1. SQLOS schedulers
SQL Server is a large and complex product with many interconnected components requiring access to common services such as memory allocation and process scheduling. In order to reduce the complexity of each of these components, the SQL Server architecture includes a layer responsible for providing common services.
In SQL Server 2000, this layer, known as the User Mode Scheduler (UMS), was quite thin and had limited responsibilities. Therefore, the ability of the various SQL Server components to take maximum advantage of emerging hardware architecture such as NUMA and hot-add memory was limited. In addressing this, Microsoft rewrote this layer in the SQL Server 2005 release and renamed it the SQL Operating System (SQLOS). Figure 1 illustrates SQLOS in relation to other components.
Figure 1. Shown here are some (but not all) of the SQL Server components. The SQLOS layer provides common services to a number of components.
While some of the SQLOS services could be provided by the Windows operating system directly, SQL Server includes them in SQLOS to maximize performance and scalability. Scheduling is a good example of such a service; SQL Server knows its scheduling requirements much better than Windows does. Thus, SQLOS, like the UMS before it, implements scheduling itself.
User requests are scheduled for execution by SQLOS using schedulers. SQLOS creates one scheduler for each CPU core that the SQL Server instance has access to. For example, an instance with access to two quad core CPUs would have eight active schedulers. Each of these schedulers executes user requests, or SPIDs, as per the example shown in figure 2.
When a running process requires a resource that isn’t available, for example, a page that’s not found in cache, it’s moved to the wait list until its resource is available, at which point it’s moved to the runnable queue until the CPU becomes available to complete the request. A process moves through the three states until the request is complete, at which point it enters the sleeping state.
From a performance-tuning perspective, what’s very beneficial is the ability to measure the wait list over time, in order to determine which resources are waited on the most. Once this is established, performance tuning becomes a more targeted process by concentrating on the resource bottlenecks. Such a process is commonly called the waits and queues methodology.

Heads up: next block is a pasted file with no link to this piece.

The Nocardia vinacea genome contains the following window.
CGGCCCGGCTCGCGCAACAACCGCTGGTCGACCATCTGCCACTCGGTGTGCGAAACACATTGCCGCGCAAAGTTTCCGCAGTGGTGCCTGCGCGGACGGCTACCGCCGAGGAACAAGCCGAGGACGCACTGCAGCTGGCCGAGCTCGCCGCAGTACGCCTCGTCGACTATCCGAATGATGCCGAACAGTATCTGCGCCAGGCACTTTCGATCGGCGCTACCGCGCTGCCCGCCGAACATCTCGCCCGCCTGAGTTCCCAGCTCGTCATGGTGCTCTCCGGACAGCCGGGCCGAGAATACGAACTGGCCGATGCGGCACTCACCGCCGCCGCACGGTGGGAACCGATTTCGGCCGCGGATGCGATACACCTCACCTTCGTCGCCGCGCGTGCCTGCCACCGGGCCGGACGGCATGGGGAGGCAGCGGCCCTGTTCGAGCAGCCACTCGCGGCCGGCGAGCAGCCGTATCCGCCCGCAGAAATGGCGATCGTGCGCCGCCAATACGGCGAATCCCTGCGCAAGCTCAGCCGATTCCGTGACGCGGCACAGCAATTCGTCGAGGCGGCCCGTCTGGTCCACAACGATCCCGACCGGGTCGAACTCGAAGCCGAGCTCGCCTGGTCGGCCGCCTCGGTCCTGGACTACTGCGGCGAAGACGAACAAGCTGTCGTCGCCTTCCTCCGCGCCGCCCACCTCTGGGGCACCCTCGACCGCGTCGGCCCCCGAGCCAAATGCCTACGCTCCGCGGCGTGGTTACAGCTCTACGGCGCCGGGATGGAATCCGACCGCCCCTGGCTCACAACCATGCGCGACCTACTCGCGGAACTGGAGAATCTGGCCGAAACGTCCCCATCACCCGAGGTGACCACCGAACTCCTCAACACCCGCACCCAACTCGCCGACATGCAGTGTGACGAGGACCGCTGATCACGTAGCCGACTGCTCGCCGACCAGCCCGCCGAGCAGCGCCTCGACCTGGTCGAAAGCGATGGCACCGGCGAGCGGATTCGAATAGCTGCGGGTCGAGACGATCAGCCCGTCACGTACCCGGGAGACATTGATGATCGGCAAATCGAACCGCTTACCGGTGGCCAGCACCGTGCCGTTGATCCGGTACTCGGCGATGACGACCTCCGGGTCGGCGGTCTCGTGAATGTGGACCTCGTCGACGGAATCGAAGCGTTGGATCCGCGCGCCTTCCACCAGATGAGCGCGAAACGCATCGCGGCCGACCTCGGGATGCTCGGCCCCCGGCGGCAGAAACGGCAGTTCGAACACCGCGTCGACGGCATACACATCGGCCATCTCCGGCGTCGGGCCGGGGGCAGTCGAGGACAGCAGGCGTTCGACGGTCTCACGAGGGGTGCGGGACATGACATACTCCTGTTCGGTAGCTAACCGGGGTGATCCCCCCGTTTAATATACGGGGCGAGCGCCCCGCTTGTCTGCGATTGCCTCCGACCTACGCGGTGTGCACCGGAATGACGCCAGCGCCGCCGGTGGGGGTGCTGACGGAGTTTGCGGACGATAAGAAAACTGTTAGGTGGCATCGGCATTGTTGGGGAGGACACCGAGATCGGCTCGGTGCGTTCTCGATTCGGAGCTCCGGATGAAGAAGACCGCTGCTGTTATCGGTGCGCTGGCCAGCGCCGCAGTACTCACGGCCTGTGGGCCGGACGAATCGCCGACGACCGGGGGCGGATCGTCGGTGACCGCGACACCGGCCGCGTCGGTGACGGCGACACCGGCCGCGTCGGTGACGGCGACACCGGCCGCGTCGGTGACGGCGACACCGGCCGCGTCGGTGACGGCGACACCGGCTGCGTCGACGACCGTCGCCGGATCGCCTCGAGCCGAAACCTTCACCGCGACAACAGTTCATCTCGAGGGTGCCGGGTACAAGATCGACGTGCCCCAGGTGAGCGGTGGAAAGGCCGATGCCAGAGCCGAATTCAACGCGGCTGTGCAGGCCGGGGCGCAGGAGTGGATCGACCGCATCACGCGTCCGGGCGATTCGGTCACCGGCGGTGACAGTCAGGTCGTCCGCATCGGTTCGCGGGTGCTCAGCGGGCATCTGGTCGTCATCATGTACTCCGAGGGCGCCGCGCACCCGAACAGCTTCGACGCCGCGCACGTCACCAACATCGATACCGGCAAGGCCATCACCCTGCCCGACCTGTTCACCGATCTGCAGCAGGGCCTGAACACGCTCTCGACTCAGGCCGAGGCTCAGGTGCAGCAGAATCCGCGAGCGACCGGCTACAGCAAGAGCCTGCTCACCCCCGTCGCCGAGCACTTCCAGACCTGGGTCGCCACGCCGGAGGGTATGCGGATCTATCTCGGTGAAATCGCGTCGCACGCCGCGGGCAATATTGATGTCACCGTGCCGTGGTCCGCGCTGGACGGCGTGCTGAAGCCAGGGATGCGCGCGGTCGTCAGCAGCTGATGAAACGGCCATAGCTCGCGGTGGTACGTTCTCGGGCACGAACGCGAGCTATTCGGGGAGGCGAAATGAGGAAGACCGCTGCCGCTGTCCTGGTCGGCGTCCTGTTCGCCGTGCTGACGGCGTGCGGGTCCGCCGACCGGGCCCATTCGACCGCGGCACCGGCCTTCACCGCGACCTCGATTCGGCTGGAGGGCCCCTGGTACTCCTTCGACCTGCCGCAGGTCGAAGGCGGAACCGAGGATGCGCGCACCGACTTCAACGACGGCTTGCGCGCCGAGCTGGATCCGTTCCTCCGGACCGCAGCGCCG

Let’s drill down into the various means of analyzing the wait list as part of a performance tuning/troubleshooting process.
2. Wait analysis
Prior to SQL Server 2005, the only means of obtaining information on wait statistics was through the use of the undocumented DBCC SQLPERF(waitstat) command. Fortunately, SQL Server 2005 (and 2008) provides a number of fully documented DMVs for this purpose, making them a central component of wait analysis.
Figure 2. SQLOS uses one scheduler per CPU core. Each scheduler processes SPIDs, which move among the running, suspended, and runnable states/queues.
Let’s look at wait analysis from two perspectives: at a server level using the sys.dm_os_wait_stats DMV and at an individual process level using extended events. This section will focus on measuring waits. In the next section, we’ll look at the association of particular wait types with common performance problems.
As we mentioned earlier, when a session requires a resource that’s not available, it’s moved to the wait list until the resource becomes available. SQLOS aggregates each occurrence of such waits by the wait type and exposes the results through the sys.dm_os_wait_stats DMV. The columns returned by this DMV are as follows: